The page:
(9) Done.

(10) To start it, got to your /home/user/tor-messenger_en-US folder and double click start-tor-messenger. Or type in terminal.


For usage instructions refer to this guide.

Usage of Tor Messenger in Whonix should not differ from usage of Tor Messenger outside of Whonix.

Forum discussion


RetroShare is not an anonymizing network, it is a friend-to-friend (F2F) network, or optionally a darknet. RetroShare has a very different audience and threat model.

RetroShare is in active development. Users can operate servers for themselves, but the architecture doesn't depend on them. Communications are encrypted end-to-end and provide for messaging, mail, forums, pubsub, file exchange and even telephony. The problems with RetroShare are the confused user interface, the necessity to have it run most of the time and contribute to the distributed hashtable (DHT, causing continuous CPU usage) and three relevant privacy aspects: You expose your social graph to a global passive adversary because friends connect to friends directly. Your public IP is available in the DHT, allowing to track your physical locations. And your visible user name is exposed in the TLS certificate when somebody connects to your RetroShare node.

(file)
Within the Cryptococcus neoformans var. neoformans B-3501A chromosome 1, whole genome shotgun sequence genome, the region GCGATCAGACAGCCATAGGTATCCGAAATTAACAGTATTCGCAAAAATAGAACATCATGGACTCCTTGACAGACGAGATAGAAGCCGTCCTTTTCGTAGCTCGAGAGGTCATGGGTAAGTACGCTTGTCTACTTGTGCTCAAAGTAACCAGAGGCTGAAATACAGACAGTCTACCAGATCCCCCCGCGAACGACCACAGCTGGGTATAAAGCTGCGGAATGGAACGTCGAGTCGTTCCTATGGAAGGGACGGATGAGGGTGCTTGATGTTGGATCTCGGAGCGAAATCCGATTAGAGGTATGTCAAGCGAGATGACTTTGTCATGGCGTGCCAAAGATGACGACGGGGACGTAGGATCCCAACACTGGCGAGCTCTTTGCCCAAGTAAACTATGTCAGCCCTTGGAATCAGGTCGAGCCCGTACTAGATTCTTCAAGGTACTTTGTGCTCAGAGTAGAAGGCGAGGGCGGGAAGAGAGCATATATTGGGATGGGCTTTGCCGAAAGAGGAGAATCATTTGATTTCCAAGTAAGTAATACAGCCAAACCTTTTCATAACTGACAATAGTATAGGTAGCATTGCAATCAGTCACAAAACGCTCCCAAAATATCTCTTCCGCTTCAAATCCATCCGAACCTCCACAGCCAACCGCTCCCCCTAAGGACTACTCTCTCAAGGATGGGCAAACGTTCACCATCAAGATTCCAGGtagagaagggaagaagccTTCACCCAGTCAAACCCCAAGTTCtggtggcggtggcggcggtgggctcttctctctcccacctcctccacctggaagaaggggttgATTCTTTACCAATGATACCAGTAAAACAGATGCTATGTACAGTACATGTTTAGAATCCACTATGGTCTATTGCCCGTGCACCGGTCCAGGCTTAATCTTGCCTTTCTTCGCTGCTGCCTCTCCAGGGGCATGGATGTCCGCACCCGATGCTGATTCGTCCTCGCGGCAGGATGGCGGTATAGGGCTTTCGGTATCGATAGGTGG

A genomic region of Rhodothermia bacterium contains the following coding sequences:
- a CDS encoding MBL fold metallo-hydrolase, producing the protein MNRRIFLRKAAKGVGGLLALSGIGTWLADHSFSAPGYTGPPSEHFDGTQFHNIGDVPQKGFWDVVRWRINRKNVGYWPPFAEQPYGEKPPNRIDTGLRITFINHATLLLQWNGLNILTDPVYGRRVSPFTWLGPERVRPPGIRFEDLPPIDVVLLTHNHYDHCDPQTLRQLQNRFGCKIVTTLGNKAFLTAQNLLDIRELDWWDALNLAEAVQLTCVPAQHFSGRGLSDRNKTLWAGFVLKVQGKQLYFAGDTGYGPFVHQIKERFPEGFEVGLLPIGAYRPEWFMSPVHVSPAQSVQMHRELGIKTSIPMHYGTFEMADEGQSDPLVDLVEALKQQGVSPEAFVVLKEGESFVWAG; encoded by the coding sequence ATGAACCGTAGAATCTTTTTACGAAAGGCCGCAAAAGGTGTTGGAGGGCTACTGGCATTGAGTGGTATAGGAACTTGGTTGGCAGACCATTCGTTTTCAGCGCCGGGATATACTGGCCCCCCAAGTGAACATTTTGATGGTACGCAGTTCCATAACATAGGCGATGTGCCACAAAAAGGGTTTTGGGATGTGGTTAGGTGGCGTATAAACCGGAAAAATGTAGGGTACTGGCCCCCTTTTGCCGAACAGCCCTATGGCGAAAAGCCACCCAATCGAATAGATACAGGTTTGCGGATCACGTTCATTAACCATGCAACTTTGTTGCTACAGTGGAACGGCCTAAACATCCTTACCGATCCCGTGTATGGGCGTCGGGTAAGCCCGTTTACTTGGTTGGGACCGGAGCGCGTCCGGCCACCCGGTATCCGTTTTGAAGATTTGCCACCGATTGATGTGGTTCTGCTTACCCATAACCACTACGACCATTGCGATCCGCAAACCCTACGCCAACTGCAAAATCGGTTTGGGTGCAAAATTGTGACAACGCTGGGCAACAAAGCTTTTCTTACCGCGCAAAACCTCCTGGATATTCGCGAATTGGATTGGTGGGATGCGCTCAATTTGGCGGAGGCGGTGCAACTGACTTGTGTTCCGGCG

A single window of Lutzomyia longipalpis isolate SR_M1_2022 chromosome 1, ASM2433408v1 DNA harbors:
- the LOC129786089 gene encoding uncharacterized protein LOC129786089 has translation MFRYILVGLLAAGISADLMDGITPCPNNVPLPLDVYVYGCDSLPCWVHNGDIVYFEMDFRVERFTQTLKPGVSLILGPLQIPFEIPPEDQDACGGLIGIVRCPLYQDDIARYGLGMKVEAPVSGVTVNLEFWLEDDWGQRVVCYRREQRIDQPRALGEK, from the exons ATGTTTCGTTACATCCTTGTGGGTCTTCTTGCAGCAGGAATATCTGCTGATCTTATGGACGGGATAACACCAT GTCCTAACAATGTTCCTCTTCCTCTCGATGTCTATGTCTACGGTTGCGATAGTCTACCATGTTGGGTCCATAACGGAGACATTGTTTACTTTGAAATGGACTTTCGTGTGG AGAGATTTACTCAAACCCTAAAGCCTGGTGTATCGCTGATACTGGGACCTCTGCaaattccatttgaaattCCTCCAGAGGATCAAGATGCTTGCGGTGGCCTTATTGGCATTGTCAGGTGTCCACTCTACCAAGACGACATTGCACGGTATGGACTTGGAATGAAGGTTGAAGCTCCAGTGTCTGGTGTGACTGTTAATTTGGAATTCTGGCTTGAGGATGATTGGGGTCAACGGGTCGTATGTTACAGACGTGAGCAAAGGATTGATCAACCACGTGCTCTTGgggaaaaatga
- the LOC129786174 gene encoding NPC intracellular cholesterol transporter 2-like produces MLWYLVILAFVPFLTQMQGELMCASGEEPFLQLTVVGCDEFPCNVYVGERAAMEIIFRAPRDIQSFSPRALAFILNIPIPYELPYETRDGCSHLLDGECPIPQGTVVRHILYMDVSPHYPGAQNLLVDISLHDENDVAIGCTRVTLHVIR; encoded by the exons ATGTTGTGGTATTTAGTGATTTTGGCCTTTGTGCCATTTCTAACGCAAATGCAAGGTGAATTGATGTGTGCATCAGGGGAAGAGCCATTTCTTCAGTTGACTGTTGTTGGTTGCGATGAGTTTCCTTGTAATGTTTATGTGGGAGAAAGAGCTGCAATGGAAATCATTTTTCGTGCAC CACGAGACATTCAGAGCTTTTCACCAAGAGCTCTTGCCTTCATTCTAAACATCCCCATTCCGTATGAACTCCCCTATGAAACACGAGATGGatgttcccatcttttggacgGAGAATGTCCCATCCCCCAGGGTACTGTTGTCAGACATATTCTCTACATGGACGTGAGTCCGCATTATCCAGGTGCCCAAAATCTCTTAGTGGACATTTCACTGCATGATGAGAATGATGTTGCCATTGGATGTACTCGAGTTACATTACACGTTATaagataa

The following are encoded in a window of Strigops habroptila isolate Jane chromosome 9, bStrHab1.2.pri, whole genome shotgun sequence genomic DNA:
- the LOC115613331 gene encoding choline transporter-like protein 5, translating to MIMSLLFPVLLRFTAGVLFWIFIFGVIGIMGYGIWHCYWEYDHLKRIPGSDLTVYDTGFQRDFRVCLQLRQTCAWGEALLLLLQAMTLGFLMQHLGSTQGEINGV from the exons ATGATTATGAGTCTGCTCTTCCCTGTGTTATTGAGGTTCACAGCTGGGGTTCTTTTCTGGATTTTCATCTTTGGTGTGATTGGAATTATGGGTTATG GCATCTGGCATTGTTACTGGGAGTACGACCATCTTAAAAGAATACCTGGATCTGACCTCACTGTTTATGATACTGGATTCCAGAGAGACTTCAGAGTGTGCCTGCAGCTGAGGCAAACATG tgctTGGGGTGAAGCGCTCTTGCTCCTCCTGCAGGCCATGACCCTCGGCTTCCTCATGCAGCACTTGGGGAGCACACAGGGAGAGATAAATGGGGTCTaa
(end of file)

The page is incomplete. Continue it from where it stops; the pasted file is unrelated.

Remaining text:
Several of these problems can be solved by disabling the built-in DHT and hiding RetroShare behind a Tor hidden service. People who scan Tor hidden services will however still be able to connect the service and see the RetroShare user name in the self-signed certificate. This can be prevented by setting up Authenticated Hidden Services and limiting connections only to trusted people.

On November 4, 2014, RetroShare scored 6 out of 7 points on the Electronic Frontier Foundation's secure messaging scorecard. It lost a point because there has not been an independent code audit.[7] A recent audit by the pen-testing group Elttam uncovered many bugs in the code (some remotely exploitable) that were promptly fixed. The auditor's opinion was that RetroShare's codebase lacked secure coding practice.[8]